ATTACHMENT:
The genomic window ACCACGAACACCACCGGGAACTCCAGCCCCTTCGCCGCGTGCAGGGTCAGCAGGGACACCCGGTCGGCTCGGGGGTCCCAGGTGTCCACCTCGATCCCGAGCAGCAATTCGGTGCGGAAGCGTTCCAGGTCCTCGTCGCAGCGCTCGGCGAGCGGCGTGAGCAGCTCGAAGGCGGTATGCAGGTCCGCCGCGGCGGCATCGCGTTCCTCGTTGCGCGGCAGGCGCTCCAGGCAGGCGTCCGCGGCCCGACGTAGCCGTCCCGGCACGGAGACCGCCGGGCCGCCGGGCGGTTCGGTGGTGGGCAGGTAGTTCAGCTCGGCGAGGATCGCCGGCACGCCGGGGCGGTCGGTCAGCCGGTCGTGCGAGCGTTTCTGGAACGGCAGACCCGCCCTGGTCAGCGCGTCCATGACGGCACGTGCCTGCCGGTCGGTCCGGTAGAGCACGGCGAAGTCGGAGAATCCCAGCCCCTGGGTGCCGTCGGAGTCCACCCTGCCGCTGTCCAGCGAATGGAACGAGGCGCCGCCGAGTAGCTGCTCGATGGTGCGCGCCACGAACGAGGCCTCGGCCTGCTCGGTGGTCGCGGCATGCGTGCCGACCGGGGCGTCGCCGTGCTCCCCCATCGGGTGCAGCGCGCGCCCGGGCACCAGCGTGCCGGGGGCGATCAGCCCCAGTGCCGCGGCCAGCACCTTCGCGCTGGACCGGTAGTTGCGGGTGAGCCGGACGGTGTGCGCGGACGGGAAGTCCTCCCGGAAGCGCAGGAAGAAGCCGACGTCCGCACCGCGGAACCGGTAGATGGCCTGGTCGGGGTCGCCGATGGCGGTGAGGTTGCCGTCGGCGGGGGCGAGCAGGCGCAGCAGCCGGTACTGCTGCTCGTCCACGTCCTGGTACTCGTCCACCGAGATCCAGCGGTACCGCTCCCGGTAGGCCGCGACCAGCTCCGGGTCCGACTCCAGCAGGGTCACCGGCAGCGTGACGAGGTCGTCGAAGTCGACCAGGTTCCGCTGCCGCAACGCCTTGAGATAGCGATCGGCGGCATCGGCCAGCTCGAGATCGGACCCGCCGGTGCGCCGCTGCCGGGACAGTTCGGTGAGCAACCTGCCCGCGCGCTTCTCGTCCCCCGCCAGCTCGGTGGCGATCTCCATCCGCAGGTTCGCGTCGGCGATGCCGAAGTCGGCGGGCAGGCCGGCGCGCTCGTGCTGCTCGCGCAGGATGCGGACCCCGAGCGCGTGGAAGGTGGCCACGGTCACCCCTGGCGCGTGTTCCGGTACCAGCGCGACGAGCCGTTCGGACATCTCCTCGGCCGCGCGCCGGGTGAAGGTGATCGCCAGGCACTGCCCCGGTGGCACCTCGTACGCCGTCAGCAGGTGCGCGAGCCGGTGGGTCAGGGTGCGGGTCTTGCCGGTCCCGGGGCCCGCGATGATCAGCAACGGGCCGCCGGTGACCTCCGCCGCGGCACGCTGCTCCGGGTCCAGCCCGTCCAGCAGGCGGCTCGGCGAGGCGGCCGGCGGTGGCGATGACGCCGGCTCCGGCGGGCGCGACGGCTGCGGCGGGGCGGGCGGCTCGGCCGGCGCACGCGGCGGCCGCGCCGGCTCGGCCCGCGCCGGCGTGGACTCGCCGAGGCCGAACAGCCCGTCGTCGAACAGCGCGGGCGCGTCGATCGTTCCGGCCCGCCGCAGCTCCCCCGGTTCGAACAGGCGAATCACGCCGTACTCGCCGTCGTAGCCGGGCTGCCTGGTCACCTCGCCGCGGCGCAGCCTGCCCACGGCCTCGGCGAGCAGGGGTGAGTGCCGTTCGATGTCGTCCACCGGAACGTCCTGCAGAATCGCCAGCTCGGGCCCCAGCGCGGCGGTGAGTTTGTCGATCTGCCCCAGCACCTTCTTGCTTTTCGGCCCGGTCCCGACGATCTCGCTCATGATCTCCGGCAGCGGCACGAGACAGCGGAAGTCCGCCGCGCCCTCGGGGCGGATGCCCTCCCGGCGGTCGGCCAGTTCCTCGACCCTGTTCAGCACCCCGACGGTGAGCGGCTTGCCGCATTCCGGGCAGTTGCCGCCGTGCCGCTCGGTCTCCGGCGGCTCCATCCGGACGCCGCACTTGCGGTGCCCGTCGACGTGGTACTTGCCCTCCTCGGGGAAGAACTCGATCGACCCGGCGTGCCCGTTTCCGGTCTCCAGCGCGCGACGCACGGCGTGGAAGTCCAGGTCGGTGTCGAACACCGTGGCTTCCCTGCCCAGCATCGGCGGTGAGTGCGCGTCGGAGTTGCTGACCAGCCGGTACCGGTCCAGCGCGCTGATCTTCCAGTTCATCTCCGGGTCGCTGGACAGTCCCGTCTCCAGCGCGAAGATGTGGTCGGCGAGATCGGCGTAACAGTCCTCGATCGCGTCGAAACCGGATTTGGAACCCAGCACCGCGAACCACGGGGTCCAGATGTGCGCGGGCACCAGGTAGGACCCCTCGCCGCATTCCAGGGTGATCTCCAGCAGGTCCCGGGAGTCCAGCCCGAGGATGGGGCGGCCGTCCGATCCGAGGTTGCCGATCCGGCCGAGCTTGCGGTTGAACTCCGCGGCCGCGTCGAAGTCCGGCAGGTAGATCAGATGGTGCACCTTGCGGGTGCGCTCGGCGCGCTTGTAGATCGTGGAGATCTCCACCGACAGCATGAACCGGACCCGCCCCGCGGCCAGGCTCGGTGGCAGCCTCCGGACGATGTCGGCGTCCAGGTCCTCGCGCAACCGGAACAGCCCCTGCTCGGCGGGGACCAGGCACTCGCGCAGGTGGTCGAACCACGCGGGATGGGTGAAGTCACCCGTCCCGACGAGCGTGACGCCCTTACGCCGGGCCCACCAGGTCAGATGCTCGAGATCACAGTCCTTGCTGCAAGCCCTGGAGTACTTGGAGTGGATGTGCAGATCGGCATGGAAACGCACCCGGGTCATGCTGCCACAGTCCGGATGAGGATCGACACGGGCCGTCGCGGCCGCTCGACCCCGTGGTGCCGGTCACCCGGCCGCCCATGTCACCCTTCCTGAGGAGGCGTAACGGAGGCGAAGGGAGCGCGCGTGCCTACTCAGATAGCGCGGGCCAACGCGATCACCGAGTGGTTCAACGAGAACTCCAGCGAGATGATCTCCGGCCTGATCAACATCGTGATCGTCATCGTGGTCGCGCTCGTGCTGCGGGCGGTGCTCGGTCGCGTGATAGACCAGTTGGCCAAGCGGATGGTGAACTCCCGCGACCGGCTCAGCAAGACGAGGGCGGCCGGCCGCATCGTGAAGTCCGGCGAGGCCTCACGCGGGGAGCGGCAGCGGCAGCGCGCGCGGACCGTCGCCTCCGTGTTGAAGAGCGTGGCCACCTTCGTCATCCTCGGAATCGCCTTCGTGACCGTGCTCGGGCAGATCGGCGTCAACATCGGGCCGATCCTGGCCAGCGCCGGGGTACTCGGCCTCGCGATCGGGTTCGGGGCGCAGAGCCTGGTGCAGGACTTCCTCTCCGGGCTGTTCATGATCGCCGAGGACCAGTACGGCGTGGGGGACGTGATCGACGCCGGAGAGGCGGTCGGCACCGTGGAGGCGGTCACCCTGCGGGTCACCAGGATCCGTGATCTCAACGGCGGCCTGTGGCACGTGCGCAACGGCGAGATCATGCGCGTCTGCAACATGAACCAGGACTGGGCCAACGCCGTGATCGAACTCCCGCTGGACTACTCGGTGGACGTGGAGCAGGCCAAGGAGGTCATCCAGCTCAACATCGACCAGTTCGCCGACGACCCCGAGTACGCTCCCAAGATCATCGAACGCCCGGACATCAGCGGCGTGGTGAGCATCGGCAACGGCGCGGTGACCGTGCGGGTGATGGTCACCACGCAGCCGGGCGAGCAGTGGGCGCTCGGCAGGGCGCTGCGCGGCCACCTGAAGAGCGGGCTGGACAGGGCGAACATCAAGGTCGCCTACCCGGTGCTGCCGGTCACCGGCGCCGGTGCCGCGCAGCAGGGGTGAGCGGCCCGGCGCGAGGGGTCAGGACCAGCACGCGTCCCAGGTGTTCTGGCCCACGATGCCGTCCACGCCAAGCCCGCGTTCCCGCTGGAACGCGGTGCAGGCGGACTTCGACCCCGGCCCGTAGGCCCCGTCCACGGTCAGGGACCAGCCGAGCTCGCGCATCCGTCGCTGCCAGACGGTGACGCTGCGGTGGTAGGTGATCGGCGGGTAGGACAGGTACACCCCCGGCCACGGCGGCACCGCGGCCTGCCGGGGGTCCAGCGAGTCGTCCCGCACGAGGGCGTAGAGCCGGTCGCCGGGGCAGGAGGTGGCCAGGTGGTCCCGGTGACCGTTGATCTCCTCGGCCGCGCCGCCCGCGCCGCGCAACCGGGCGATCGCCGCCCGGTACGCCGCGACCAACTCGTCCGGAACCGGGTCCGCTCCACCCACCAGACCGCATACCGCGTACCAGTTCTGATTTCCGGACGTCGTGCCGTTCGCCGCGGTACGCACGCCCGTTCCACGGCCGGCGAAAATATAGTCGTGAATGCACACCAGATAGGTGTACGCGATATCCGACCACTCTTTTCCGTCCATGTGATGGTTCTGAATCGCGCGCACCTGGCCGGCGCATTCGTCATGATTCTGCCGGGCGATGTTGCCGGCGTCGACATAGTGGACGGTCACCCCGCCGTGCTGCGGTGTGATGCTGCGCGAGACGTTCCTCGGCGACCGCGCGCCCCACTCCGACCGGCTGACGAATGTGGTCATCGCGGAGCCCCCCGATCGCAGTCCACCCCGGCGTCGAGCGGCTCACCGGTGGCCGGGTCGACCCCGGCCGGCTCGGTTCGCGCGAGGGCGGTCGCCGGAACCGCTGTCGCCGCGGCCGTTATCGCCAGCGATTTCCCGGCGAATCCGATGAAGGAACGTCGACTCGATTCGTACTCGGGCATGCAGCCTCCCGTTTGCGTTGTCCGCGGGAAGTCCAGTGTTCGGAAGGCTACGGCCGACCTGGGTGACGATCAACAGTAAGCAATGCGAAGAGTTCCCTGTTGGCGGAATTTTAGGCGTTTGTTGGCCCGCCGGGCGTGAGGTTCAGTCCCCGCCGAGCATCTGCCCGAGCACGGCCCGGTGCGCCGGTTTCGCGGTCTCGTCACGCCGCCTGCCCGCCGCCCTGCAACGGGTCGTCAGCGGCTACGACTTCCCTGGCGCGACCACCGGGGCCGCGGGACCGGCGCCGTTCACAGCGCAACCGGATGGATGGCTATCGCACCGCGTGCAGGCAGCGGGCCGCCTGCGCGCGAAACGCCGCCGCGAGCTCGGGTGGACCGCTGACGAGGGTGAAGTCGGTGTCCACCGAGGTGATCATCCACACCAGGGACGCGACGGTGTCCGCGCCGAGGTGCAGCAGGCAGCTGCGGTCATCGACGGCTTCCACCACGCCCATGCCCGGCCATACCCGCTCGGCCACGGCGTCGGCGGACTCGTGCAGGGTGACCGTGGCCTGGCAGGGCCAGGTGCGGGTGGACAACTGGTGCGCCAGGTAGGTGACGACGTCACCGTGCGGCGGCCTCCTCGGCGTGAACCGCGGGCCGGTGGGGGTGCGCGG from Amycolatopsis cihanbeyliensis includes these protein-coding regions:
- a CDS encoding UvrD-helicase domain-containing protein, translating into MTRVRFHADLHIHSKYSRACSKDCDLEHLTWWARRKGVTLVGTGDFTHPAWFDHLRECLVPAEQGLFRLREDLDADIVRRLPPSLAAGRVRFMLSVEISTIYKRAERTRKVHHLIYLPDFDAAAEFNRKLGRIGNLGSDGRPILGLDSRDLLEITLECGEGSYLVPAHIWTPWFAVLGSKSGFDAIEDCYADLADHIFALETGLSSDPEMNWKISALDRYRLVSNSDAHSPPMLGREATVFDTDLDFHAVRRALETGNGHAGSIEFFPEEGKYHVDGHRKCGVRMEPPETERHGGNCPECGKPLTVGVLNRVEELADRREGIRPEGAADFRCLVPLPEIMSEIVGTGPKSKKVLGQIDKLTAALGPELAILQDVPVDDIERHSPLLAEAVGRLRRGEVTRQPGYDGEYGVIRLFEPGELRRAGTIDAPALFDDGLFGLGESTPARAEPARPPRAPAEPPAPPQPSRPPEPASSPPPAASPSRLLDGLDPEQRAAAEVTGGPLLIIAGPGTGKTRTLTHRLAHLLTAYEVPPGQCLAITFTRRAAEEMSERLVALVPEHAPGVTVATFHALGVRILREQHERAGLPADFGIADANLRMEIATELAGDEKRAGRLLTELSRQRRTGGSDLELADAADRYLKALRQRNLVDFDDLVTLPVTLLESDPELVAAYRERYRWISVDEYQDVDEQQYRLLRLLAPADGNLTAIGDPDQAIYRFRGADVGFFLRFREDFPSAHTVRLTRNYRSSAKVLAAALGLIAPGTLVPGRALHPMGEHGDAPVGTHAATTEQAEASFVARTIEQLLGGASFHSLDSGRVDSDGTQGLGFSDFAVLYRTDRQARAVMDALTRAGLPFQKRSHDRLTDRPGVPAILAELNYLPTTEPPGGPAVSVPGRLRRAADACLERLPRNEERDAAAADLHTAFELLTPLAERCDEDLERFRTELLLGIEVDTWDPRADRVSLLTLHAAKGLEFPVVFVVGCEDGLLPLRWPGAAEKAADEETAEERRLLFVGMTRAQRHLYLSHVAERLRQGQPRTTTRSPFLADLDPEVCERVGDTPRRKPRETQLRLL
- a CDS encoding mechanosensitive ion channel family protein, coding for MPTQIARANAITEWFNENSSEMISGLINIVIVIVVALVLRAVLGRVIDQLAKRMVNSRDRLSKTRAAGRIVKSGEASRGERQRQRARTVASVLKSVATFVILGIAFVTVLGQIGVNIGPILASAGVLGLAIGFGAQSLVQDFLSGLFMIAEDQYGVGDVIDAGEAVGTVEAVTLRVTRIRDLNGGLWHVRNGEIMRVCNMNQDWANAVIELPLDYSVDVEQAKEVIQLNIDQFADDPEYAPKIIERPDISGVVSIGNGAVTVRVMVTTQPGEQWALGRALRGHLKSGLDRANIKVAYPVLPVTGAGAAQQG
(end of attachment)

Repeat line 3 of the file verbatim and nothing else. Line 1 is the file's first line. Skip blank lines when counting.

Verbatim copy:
- a CDS encoding mechanosensitive ion channel family protein, coding for MPTQIARANAITEWFNENSSEMISGLINIVIVIVVALVLRAVLGRVIDQLAKRMVNSRDRLSKTRAAGRIVKSGEASRGERQRQRARTVASVLKSVATFVILGIAFVTVLGQIGVNIGPILASAGVLGLAIGFGAQSLVQDFLSGLFMIAEDQYGVGDVIDAGEAVGTVEAVTLRVTRIRDLNGGLWHVRNGEIMRVCNMNQDWANAVIELPLDYSVDVEQAKEVIQLNIDQFADDPEYAPKIIERPDISGVVSIGNGAVTVRVMVTTQPGEQWALGRALRGHLKSGLDRANIKVAYPVLPVTGAGAAQQG